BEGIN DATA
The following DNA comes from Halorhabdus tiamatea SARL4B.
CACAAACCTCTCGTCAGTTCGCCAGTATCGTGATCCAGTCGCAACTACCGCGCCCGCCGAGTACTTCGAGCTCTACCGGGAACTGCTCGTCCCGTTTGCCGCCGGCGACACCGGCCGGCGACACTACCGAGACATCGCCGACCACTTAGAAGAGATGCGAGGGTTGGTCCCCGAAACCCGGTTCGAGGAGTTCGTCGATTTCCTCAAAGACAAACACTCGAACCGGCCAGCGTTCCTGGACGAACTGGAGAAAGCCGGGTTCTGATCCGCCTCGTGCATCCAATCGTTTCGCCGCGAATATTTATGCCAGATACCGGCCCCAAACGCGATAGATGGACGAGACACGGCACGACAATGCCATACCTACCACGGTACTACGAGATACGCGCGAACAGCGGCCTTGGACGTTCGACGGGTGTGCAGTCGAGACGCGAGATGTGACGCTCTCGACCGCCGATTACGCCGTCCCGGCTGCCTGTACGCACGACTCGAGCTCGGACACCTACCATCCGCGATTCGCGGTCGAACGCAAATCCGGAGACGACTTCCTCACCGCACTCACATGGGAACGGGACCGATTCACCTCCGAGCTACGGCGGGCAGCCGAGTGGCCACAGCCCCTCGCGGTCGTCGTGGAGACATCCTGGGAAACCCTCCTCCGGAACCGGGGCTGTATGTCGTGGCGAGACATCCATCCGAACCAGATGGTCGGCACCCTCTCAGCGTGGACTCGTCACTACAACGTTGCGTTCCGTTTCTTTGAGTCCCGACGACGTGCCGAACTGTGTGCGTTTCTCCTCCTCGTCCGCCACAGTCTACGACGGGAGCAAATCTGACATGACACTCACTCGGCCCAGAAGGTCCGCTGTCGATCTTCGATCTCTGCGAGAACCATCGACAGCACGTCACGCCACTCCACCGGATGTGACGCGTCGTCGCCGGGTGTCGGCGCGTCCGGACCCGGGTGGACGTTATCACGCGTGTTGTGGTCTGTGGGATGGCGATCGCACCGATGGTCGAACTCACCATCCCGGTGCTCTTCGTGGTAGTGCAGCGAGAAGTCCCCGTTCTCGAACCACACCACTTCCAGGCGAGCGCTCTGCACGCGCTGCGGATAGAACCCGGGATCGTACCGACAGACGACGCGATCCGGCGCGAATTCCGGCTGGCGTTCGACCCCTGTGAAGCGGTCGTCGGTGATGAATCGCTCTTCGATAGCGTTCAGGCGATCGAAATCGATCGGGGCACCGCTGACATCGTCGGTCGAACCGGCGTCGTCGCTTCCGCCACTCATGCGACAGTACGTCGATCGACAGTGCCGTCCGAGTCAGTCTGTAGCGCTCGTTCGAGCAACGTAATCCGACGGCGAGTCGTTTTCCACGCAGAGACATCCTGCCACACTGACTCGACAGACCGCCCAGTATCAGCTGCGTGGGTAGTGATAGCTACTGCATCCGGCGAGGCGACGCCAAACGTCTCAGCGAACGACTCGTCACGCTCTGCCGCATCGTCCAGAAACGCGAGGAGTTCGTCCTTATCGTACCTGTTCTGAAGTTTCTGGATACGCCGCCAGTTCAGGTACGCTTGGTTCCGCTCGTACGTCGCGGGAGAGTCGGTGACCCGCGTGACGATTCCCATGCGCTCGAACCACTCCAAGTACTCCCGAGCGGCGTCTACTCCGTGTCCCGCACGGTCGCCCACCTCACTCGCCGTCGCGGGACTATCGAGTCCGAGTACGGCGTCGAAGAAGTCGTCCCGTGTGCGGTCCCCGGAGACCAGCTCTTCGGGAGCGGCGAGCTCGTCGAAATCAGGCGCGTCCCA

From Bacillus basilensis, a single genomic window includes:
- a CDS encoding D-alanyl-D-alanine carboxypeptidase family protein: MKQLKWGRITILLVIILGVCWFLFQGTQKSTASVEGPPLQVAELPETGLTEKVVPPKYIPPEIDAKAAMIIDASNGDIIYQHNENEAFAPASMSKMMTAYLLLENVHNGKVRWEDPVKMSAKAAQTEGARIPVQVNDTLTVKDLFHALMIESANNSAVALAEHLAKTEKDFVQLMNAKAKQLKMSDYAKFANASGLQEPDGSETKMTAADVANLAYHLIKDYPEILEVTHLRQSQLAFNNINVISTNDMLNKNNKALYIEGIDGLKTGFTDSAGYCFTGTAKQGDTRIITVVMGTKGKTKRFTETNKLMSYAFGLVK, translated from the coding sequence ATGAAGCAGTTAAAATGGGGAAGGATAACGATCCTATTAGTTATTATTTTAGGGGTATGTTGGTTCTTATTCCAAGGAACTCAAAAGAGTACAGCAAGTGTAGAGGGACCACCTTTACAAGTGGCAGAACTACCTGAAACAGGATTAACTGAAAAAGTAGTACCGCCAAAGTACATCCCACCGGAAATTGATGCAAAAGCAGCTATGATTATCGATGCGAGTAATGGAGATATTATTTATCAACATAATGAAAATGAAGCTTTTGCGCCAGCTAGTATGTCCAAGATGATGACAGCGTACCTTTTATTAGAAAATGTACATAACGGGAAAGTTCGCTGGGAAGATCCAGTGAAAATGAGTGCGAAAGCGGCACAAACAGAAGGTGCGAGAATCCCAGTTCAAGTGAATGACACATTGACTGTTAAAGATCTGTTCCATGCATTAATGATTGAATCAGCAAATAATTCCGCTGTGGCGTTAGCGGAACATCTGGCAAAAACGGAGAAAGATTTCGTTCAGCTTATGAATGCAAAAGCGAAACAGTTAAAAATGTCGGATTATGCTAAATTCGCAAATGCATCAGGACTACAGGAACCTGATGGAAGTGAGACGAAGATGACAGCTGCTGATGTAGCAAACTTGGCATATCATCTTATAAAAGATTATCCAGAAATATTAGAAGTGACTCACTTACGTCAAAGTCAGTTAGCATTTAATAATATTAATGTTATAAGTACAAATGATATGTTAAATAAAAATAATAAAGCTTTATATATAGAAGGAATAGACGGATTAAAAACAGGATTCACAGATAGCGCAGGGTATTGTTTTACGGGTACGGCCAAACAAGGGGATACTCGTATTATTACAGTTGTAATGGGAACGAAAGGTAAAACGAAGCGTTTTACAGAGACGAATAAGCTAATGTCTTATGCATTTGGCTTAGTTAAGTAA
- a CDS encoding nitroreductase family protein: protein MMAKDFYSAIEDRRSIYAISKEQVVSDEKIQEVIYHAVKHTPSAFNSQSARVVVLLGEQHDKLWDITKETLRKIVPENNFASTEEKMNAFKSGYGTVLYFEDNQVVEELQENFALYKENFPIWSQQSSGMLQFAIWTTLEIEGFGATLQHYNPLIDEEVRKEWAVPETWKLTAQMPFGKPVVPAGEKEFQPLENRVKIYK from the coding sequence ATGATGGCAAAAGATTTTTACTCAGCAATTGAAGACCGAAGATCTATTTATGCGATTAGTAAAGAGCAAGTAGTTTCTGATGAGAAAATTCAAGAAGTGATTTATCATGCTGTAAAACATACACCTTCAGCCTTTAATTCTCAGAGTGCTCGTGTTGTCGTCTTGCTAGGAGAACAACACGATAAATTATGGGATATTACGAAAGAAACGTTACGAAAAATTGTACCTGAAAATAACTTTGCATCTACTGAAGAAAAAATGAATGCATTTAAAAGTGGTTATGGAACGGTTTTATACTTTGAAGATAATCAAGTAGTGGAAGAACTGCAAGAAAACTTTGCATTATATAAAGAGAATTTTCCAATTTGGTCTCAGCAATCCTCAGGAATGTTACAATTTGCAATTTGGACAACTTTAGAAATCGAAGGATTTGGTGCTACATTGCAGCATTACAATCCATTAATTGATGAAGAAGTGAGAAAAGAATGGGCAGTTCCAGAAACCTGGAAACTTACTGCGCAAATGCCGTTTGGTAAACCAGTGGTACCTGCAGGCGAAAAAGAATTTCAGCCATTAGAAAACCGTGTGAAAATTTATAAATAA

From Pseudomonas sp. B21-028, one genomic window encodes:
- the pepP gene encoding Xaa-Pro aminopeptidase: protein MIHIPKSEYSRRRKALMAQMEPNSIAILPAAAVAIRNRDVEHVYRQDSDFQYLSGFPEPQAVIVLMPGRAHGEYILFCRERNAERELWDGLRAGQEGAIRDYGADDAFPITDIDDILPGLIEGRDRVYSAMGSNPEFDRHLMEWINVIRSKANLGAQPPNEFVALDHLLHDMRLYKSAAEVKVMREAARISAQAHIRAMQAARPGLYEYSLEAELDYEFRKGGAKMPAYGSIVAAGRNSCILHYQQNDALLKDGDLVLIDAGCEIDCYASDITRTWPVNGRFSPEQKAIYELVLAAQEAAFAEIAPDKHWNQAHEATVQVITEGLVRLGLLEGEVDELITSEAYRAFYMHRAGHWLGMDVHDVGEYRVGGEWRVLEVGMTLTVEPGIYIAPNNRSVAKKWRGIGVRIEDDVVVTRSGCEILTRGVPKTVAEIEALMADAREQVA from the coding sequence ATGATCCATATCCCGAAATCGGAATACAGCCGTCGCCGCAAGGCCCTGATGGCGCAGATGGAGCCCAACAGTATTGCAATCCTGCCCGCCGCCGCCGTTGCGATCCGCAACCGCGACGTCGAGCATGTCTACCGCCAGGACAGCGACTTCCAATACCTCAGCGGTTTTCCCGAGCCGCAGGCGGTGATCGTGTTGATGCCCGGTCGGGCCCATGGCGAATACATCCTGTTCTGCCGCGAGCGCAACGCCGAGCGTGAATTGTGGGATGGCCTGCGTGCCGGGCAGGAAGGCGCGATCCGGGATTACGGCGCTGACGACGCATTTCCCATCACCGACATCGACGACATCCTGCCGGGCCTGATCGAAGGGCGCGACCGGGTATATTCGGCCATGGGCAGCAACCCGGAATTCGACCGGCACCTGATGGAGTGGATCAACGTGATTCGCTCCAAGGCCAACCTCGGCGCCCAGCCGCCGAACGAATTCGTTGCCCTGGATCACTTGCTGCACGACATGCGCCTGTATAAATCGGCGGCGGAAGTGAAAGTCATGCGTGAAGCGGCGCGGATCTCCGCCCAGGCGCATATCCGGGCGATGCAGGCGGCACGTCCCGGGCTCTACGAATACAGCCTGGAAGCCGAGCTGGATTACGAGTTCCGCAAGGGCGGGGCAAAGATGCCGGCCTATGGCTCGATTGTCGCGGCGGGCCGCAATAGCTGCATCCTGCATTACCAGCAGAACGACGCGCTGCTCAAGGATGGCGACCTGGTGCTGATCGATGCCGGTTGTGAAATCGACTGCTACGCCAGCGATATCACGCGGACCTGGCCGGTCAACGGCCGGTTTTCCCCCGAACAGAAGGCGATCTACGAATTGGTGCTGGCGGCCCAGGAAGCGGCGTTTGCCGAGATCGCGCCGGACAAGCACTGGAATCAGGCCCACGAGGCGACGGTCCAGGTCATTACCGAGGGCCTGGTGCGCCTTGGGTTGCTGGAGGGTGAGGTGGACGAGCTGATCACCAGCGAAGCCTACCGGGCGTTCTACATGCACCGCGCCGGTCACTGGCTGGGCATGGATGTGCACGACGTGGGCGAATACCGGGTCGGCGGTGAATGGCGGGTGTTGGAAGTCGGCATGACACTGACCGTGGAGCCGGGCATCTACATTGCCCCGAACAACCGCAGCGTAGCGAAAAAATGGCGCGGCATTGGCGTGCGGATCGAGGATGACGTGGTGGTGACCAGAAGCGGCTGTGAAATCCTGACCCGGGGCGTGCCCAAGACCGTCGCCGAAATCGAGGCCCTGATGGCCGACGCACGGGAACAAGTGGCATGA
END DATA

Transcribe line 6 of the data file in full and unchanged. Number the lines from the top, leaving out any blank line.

From Pseudomonas sp. B21-028, one genomic window encodes: